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Your Cell Phone is Your Private Property

Clients often ask us, “Do I have to let the police search my phone?” In the present day, cell phones have taken on a significant role in our lives. To most people, their cell phone is an extension of themselves. Cell phones hold our most personal information – from text messages with friends and family, to social media accounts, to photographs, to work and personal emails, to our GPS locations, and the list goes on…

With so much personal, revealing information in a single device any of us would not only feel uneasy with someone else having access to the information on our cell phone without our permission but also would feel deeply violated if that were to occur.

Police Need a Warrant to Search Your Phone

However, as a criminal defense attorney in Tennessee, I’ve had cases where by the time I have met my clients they already let police officers and detectives search their phone simply because the police asked for permission to do so. And the first question I always ask these clients is, “Why did allow the police to do that?” My question is often met with a shrug of the shoulders, darting eyes, and some form of “I don’t know, I thought I had to.”

Remember: if the police could do it without your permission, then they would not be asking for your permission to do it.

• You do not have to let police search your phone.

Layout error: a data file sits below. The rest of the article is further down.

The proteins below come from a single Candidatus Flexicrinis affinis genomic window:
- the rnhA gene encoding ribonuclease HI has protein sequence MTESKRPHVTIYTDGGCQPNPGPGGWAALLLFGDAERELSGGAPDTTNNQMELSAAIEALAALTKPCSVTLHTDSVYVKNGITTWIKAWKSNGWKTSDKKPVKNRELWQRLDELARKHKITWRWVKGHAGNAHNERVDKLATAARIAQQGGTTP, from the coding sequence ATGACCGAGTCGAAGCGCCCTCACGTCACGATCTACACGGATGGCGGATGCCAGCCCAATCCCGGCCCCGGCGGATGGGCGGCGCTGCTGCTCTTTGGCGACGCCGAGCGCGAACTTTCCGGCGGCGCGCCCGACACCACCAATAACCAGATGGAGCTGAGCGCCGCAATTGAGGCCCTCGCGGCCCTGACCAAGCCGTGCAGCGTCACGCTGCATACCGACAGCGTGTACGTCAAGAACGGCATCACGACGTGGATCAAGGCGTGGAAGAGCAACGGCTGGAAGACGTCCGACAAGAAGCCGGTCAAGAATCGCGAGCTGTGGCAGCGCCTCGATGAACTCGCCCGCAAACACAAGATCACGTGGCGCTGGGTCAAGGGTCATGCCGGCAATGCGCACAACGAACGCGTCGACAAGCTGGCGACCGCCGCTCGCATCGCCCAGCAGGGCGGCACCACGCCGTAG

• You do not owe the police any type of an explanation for refusing to let them.

• Police are not allowed to search your phone unless they have a warrant or unless you give them permission. Otherwise, your phone is off limits to the police.

• Do not give police permission to search your phone.

Use a Passcode to Keep Your Phone Contents Private from Police

Even further, the passcode to your phone is privileged information that is protected under the Fifth Amendment right to remain silent, and you are under no obligation to provide it in order for them to search the phone.

• Always keep a passcode on your device and remember that, even if you are arrested, the police have no right to search the contents of your phone without a warrant.

• Do not give the police the passcode to your phone.

If you have been charged with a criminal offense, or are under criminal investigation, and want a strong criminal defense attorney in Franklin, Williamson County, Nashville, or Middle Tennessee then contact us today to discuss your case and learn more about our strong legal representation!